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It's a funny time to give the bullpen coach a big promotion, right on the heels of five badly botched games in the span of 10 days. But Pete Maki says he's ready.

"Bring it on, man. Bring on the struggles," Maki said with a smile after being named Wes Johnson's successor as pitching coach of the Twins. "We're going to go through periods of stink sometimes. … We'll do a good job today with what we've got."

What he's got, after all, is the same bullpen that also put together a stretch of 15 consecutive scoreless innings last week, sandwiched between the ugly losses. That's the staff Maki believes he inherits, and the one he wants to support in his new role.

"A lot of it will come down to getting into good counts. When you fall behind, it's tougher to do well," said Maki, the 39-year-old former pitching coach at Columbia and Duke. "We're going to attack earlier in the count [and] know what to do with two strikes. … We haven't done a great job of that."

Maki has the endorsement of his predecessor, whose Twins career ended with his decision this week to accept the job of pitching coach at LSU. "Pete's extremely smart. He understands this game, understands pitching, understands the way the body's got to work to throw the ball," Johnson said. "He's phenomenal at that. He's done it as a coordinator. He's going to do a really good job."

But first, he's got to learn about the starting pitchers, a process he started immediately upon learning he would replace Johnson.

"I know what pitches they have and what they do to put guys away. I know them. I need to get to know them better," Maki said. "I haven't had that in-dugout, in-game conversation with them. That's important."

With Maki, who has served as bullpen coach since 2020, now in the dugout, the Twins promoted Colby Suggs, whom Johnson hired to help put together scouting reports on opposing hitters and present them to Twins pitchers. Suggs will retain most of those duties, but he will also serve as bullpen coach during games.

"I have great relationships with [Twins pitchers]. They come to me with questions," said Suggs, who pitched in the Marlins' minor league system from 2013 to '16 and worked as a coach at Arkansas with Johnson. "So they have a lot of trust and know I'm prepared to give them a good plan. I appreciate their confidence."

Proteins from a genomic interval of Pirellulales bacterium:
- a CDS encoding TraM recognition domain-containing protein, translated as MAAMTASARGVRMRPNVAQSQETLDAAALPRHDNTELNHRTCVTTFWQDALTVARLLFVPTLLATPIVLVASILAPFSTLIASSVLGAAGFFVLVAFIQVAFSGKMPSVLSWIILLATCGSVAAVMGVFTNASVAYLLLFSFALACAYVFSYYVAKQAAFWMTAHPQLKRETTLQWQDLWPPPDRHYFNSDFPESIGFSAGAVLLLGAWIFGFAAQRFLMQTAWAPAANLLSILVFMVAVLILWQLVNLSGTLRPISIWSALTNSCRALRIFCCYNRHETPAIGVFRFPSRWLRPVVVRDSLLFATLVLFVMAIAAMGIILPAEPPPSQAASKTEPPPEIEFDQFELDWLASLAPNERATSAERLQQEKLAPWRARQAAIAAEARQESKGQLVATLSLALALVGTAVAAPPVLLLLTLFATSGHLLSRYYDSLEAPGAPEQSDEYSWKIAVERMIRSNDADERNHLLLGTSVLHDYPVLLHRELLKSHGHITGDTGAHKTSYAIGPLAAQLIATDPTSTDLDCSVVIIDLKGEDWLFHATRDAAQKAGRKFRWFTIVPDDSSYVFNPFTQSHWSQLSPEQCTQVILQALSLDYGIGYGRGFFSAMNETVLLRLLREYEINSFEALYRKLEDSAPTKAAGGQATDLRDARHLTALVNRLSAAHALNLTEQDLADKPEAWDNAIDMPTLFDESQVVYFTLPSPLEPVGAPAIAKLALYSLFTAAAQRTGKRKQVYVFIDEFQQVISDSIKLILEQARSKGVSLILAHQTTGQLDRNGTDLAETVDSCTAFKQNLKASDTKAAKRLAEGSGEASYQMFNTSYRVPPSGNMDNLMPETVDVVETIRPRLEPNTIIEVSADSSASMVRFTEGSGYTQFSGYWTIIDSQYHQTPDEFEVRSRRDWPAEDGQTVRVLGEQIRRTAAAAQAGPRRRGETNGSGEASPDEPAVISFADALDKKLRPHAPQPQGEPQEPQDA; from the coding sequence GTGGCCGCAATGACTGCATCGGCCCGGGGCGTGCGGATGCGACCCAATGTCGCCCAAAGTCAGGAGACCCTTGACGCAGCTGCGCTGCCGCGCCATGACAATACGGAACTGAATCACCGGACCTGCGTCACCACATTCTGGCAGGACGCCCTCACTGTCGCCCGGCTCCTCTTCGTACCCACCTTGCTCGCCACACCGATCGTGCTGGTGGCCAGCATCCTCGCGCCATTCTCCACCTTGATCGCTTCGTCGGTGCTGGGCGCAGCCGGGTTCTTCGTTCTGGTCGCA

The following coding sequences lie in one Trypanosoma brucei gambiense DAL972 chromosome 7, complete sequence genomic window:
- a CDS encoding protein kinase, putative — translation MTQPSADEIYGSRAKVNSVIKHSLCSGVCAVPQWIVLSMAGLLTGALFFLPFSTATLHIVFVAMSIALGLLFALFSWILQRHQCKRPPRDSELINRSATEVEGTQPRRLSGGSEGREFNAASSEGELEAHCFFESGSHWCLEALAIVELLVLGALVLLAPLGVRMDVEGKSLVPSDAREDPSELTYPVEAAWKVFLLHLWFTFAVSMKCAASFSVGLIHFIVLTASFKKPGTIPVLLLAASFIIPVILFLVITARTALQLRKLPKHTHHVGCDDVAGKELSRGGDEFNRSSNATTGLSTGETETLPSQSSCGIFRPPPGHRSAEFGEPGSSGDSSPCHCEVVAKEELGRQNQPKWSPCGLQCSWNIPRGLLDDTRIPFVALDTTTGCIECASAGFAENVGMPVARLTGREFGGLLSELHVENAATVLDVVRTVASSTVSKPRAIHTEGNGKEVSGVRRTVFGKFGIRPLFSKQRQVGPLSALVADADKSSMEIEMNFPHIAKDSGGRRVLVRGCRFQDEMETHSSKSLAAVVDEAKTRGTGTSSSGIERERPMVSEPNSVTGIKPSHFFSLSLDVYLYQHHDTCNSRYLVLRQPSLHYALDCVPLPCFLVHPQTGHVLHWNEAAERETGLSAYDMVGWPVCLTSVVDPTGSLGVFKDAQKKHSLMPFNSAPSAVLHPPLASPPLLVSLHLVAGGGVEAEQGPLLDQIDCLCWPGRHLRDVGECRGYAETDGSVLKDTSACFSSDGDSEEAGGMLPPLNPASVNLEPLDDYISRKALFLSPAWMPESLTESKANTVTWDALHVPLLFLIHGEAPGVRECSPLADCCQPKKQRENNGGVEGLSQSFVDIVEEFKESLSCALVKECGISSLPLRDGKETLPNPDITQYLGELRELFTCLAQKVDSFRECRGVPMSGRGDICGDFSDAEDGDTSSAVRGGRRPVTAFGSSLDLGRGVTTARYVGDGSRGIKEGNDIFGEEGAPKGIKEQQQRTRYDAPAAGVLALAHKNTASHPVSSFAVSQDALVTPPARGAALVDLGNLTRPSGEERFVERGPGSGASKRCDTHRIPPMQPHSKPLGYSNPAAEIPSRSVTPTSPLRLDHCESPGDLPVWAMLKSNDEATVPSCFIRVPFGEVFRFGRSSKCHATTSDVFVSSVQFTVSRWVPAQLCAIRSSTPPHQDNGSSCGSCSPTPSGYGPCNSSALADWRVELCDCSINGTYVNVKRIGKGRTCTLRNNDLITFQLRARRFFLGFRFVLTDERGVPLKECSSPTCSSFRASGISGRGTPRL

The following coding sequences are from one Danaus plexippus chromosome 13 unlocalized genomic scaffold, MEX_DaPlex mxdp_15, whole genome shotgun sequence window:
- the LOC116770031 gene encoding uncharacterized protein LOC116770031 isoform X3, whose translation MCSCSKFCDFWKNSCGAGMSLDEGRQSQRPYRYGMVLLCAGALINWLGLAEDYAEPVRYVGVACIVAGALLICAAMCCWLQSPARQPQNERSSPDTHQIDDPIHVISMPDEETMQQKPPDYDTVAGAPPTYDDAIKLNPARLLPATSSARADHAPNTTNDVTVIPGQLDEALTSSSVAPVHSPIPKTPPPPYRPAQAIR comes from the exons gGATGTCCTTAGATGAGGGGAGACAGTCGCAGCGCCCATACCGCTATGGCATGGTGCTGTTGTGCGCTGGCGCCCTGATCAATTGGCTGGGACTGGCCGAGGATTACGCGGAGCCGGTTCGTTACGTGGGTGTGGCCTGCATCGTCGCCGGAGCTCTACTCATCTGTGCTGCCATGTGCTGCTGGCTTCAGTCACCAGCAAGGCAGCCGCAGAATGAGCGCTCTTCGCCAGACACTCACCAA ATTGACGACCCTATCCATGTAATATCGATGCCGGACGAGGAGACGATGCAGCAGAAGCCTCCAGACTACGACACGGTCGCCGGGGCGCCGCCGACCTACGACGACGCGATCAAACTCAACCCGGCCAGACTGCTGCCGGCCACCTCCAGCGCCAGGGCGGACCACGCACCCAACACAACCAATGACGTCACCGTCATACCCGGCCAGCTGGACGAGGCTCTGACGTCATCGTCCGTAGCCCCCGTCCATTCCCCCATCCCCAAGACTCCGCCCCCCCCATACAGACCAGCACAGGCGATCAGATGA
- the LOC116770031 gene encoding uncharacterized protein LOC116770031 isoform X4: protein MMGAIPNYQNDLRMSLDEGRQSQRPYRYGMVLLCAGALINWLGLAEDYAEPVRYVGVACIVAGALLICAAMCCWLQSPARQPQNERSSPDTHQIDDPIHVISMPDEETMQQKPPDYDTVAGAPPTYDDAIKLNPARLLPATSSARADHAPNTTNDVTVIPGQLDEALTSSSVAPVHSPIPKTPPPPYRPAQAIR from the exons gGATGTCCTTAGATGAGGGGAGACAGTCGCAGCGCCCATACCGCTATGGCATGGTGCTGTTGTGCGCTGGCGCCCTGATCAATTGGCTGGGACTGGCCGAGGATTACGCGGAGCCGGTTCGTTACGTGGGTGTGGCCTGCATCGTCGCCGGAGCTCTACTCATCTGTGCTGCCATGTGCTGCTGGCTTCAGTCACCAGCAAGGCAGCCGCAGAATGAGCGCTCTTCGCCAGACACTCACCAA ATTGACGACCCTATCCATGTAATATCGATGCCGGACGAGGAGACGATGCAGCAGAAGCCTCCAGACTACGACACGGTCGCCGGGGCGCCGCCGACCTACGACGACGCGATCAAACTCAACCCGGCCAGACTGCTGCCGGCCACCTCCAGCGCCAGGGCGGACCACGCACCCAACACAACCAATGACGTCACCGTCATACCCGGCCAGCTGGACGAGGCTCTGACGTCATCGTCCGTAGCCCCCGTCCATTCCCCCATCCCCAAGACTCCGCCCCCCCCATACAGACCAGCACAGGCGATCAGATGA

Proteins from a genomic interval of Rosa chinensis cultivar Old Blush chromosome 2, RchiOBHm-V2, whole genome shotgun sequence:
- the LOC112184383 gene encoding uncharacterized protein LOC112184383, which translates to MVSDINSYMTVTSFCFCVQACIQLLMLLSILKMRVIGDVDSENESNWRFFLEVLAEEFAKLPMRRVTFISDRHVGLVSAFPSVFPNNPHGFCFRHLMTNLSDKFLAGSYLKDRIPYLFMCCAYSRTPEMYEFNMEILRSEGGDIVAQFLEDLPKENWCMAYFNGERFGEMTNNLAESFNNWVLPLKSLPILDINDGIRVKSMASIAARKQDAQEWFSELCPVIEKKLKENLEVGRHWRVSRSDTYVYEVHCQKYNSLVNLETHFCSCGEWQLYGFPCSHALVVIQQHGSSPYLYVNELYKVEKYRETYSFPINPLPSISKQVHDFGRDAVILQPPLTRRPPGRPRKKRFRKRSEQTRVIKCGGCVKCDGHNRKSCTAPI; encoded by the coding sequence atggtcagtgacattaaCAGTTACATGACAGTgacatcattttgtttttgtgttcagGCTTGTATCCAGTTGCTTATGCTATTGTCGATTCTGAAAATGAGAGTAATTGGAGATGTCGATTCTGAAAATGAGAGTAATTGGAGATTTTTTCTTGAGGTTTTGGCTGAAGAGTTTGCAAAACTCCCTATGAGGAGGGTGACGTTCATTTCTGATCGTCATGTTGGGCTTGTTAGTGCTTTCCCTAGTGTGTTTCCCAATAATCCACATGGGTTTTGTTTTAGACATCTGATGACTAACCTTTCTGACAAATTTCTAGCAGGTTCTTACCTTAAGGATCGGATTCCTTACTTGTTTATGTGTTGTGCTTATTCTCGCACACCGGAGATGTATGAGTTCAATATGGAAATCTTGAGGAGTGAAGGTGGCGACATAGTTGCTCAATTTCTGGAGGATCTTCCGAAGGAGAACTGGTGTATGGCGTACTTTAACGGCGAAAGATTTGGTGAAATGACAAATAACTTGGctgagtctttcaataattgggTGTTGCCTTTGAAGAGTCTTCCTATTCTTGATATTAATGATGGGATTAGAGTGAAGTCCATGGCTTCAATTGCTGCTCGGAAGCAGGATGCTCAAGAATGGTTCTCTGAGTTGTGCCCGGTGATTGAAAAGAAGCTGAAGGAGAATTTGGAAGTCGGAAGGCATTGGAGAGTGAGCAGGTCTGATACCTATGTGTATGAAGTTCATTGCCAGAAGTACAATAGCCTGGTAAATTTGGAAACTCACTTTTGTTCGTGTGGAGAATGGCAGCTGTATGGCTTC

Pagan's role changes

Emilio Pagan, who surrendered leads to the Guardians four times in the past 10 days, won't work in similar situations, at least for awhile, in order to regain his confidence and effectiveness.

"He's going to pitch earlier in the games, and potentially when we don't have the lead," manager Rocco Baldelli said. "This wasn't shocking when I talked to him about it."

Righthander Tyler Thornburg, meanwhile, was designated for assignment on Friday, after surrendering a walkoff home run to Andres Gimenez the day before. Thornburg, signed on June 10 after being cut by the Braves, pitched four scoreless appearances for the Twins before giving up four runs Thursday.

Juan Minaya, who pitched four games in May and June before being cut, returned to the Twins from Class AAA St. Paul.


  • Twins Chief Baseball Officer Derek Falvey on the team's trade prospects: "We've had a lot of conversations with a lot of teams; I don't anticipate anything [happening] in the short term. There are a lot of teams trying to flesh out the market. There's an extra wild card in both leagues now. Are teams in it, are teams not in it, have they had the chance to really talk through that? When you're on the buy side of that, sometimes you have to wait for the sellers to make their final determination about whether they're ready to go."
  • Righthander Trevor Megill, out because of a shoulder impingement but now eligible to return from the injured list, will make a rehab appearance for the Saints on Saturday.